While crude oil has been the main event in markets on Monday, stocks have been slumping as well, after closing higher on Friday.

The Dow Jones Industrial Average was off about 1.2% as of 1:30 pm EST, after falling lower in the overnight session, as tensions over the coronavirus and oil remain high. The S&P 500 was also down nearly 1%, having lost more than 2.5% since Friday before attempting to bounce back some. The Nasdaq Composite has remained largely unchanged from Friday’s close.

The Invesco QQQ Trust (NASDAQ: QQQ) is flat on the day, while the SPDR Dow Jones Industrial Average ETF (NYSEArca: DIA) lost 1.27%, and the SPDR S&P 500 ETF (NYSEArca: SPY) fell 0.73%.

Despite the move lower Monday however, the S&P 500 has rallied more than 32% off the lows in March, putting prices about where they were a year ago, despite dramatic twists and turns in trade, and the unprecedented economic and health implications of the coronavirus.

The large companies that make up the index could be helping it to weather better than other indices, according to experts.

“Large US public companies are better insulated from economic dislocation than either smaller ones (Russell) or European/Asian businesses that have to rely on less liquid capital markets and undercapitalized banking systems,” Nicholas Colas, co-founder of DataTrek Research, said in his daily market note.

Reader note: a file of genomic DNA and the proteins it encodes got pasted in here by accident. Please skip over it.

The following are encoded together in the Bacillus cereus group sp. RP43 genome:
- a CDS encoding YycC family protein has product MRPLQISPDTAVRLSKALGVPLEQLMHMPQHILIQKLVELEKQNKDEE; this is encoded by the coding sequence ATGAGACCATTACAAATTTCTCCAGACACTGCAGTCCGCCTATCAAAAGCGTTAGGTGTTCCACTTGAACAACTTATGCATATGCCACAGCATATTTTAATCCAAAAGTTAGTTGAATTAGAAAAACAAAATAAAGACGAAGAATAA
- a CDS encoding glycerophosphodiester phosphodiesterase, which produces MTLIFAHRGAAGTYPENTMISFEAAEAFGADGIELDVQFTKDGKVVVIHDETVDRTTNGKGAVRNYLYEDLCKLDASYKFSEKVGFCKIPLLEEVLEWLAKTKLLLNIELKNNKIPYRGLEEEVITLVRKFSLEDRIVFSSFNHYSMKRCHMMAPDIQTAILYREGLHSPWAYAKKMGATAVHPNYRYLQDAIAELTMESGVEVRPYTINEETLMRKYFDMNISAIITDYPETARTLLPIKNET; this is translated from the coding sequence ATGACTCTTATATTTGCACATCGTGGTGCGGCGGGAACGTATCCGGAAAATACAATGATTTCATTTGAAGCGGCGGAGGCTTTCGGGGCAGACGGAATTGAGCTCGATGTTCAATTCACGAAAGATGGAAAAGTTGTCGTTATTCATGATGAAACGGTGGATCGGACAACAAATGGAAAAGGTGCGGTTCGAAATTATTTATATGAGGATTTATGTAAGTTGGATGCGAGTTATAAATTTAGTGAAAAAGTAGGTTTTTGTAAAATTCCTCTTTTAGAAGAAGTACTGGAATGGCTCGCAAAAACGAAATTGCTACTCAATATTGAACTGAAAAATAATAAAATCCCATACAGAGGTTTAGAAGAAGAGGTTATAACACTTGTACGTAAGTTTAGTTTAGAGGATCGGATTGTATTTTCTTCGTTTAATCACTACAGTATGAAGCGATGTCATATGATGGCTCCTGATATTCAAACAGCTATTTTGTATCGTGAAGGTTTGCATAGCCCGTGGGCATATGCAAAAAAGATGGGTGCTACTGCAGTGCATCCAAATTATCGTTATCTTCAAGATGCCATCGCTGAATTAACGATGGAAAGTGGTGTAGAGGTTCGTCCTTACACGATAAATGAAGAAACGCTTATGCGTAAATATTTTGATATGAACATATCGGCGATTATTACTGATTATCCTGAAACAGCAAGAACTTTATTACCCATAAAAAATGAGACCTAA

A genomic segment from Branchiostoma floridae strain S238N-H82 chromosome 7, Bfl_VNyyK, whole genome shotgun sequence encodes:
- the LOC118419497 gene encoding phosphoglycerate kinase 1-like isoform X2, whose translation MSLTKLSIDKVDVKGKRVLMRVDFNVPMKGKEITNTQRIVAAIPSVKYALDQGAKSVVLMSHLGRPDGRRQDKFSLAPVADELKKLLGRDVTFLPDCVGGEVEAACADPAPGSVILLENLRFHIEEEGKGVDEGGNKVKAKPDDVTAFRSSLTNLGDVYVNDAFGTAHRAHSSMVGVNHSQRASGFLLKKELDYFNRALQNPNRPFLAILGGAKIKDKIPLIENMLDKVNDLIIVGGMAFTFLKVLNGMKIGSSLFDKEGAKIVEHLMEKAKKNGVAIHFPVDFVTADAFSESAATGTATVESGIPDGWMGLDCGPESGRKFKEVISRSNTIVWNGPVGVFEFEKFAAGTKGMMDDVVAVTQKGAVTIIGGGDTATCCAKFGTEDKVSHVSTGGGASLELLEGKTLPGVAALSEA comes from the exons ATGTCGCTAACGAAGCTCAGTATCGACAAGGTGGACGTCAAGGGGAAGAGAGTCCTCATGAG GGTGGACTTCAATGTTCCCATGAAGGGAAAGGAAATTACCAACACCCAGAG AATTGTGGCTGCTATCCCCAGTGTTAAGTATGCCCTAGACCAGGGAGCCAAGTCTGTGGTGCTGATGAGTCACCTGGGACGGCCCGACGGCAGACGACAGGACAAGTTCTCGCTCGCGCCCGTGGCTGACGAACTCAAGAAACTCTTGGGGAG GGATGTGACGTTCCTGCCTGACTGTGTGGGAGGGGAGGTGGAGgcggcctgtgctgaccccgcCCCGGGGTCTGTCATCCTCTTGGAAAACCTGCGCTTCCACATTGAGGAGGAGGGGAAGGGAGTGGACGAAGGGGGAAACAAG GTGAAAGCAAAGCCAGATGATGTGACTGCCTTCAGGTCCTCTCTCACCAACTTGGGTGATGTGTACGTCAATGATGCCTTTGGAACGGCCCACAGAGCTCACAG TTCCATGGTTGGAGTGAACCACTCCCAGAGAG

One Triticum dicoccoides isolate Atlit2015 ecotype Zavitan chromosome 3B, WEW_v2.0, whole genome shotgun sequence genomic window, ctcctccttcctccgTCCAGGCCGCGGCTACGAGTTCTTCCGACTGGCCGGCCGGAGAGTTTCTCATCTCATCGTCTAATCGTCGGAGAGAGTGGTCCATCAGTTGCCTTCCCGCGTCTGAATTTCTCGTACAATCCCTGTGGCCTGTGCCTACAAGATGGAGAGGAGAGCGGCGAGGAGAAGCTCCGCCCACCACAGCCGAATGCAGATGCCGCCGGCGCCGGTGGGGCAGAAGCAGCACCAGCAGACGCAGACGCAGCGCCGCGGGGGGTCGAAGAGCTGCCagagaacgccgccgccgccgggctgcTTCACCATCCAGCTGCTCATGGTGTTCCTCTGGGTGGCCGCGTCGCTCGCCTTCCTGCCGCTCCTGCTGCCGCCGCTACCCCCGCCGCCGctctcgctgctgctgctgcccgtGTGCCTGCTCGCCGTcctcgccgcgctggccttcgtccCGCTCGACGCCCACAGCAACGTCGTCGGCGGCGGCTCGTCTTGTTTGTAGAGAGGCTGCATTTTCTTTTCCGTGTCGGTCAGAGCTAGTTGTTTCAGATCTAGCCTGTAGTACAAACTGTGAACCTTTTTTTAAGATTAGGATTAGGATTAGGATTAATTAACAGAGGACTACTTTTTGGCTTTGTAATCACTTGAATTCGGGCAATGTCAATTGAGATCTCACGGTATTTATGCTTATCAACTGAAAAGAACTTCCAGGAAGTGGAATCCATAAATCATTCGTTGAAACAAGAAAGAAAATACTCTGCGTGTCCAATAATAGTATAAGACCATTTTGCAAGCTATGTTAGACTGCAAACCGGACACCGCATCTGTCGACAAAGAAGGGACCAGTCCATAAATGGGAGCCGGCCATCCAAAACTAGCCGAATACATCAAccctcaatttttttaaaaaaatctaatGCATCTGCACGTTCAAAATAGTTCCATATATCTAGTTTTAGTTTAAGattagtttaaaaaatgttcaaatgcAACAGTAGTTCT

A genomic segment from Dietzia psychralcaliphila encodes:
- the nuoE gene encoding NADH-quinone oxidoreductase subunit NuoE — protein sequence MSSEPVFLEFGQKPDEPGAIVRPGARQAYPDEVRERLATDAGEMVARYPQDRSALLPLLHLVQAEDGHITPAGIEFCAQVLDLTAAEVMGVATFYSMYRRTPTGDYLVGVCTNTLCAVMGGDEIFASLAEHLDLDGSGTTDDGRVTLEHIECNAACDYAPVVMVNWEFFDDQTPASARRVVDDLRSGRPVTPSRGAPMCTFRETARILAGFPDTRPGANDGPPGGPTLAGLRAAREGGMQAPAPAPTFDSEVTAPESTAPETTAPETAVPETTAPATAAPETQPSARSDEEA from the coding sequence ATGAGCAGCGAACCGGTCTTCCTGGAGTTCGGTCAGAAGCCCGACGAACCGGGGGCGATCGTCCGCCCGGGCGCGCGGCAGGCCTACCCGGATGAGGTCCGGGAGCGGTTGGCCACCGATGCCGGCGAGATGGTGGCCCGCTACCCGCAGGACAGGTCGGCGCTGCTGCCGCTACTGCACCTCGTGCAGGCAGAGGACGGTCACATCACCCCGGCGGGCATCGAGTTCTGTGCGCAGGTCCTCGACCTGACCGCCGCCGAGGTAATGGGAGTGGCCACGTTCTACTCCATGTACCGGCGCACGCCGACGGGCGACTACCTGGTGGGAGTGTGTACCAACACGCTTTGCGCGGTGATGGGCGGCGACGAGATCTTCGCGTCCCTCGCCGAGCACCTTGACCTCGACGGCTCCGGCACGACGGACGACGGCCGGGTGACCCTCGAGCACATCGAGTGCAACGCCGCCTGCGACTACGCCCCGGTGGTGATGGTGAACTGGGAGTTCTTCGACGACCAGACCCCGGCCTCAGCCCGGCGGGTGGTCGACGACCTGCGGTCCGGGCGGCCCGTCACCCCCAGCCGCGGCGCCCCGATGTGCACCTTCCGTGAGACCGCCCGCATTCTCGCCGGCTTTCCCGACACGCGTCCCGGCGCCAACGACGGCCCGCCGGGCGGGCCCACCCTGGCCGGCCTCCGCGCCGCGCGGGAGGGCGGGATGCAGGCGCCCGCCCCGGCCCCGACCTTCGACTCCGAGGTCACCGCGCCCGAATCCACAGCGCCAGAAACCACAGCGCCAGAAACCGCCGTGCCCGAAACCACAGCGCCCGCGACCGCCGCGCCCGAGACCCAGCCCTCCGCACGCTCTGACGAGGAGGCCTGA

“The bottom line: as much as fiscal/monetary stimulus has pride of place in explaining asset prices, that rising tide has not lifted all boats equally. We continue (as we have from 2017) to recommend US large caps over other equity asset classes,” Colas added.

In addition to looking at benchmark ETFs like the SPDR S&P 500 ETF Trust (SPY), this may mean that investors looking for more large cap options could consider ETFs like the Schwab U.S. Large-Cap ETF (SCHX), the Invesco S&P 500 Low Volatility ETF (SPLV), or the SPDR Portfolio S&P 500 Growth ETF (SPYG).

Despite the sizable rebound stocks have made this year so far, analysts still caution investors that there could be more downside to come, and not to be too cavalier with assets.

“The bottom line is that given we are facing the deepest recession and highest unemployment rate since the war and equities were not exactly cheap before the virus hit, we think it unlikely that we get away with ‘only’ a [15%] fall in the S&P,” wrote Inigo Fraser Jenkins, co-head of portfolio strategy at Bernstein Research. “We think we will face an extended period of higher volatility and also think it highly likely that we see a pull-back in the near term as the difficulties of exiting lockdown (or the risk of a re-imposition of lockdown) become apparent.”

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